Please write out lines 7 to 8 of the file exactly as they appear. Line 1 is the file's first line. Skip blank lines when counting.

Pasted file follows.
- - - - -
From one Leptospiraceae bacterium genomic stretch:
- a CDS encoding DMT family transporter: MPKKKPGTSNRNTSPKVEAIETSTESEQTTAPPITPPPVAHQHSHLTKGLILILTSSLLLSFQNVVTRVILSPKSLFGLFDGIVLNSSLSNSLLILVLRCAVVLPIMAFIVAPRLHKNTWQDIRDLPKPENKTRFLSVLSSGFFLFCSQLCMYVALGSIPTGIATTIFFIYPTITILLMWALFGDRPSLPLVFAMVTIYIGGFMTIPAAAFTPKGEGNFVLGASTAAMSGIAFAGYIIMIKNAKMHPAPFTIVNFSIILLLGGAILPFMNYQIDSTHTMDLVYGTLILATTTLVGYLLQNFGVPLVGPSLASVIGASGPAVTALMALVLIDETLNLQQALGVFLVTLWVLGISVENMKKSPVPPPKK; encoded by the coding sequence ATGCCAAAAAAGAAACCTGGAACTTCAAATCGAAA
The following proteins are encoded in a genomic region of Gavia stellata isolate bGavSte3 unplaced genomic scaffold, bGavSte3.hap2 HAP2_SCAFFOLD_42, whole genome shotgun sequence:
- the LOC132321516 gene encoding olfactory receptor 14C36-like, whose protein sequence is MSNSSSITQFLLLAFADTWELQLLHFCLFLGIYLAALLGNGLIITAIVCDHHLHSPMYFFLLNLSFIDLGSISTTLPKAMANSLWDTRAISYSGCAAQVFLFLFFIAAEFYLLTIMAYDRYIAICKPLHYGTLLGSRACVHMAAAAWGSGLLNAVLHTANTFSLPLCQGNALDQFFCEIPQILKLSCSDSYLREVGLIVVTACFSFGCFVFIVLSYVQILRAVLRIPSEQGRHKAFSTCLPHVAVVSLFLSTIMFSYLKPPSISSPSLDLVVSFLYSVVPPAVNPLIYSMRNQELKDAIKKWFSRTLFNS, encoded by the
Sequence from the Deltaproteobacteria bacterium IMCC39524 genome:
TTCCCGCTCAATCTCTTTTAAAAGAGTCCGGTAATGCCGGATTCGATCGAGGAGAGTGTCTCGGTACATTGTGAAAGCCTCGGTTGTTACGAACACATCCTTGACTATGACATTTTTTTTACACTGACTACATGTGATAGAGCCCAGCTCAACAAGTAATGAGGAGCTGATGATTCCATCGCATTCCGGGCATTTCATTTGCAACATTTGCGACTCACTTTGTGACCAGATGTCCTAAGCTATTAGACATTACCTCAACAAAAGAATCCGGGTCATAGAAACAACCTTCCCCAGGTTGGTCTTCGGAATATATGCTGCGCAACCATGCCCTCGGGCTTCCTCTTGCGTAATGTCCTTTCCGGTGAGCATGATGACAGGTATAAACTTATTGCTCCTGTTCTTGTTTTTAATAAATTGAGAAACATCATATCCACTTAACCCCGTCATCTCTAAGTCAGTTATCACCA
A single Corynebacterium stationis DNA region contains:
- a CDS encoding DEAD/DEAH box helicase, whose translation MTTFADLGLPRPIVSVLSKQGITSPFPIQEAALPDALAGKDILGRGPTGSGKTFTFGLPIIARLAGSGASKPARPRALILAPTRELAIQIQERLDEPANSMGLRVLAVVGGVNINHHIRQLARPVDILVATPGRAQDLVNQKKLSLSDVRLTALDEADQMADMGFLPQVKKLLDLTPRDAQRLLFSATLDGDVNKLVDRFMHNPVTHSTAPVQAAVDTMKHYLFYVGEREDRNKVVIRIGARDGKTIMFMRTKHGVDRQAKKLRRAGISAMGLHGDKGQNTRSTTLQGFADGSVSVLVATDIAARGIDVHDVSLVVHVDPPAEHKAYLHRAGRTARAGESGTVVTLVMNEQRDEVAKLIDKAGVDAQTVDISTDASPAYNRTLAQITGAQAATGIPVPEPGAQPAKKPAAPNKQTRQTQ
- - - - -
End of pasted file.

A single Corynebacterium stationis DNA region contains:
- a CDS encoding DEAD/DEAH box helicase, whose translation MTTFADLGLPRPIVSVLSKQGITSPFPIQEAALPDALAGKDILGRGPTGSGKTFTFGLPIIARLAGSGASKPARPRALILAPTRELAIQIQERLDEPANSMGLRVLAVVGGVNINHHIRQLARPVDILVATPGRAQDLVNQKKLSLSDVRLTALDEADQMADMGFLPQVKKLLDLTPRDAQRLLFSATLDGDVNKLVDRFMHNPVTHSTAPVQAAVDTMKHYLFYVGEREDRNKVVIRIGARDGKTIMFMRTKHGVDRQAKKLRRAGISAMGLHGDKGQNTRSTTLQGFADGSVSVLVATDIAARGIDVHDVSLVVHVDPPAEHKAYLHRAGRTARAGESGTVVTLVMNEQRDEVAKLIDKAGVDAQTVDISTDASPAYNRTLAQITGAQAATGIPVPEPGAQPAKKPAAPNKQTRQTQ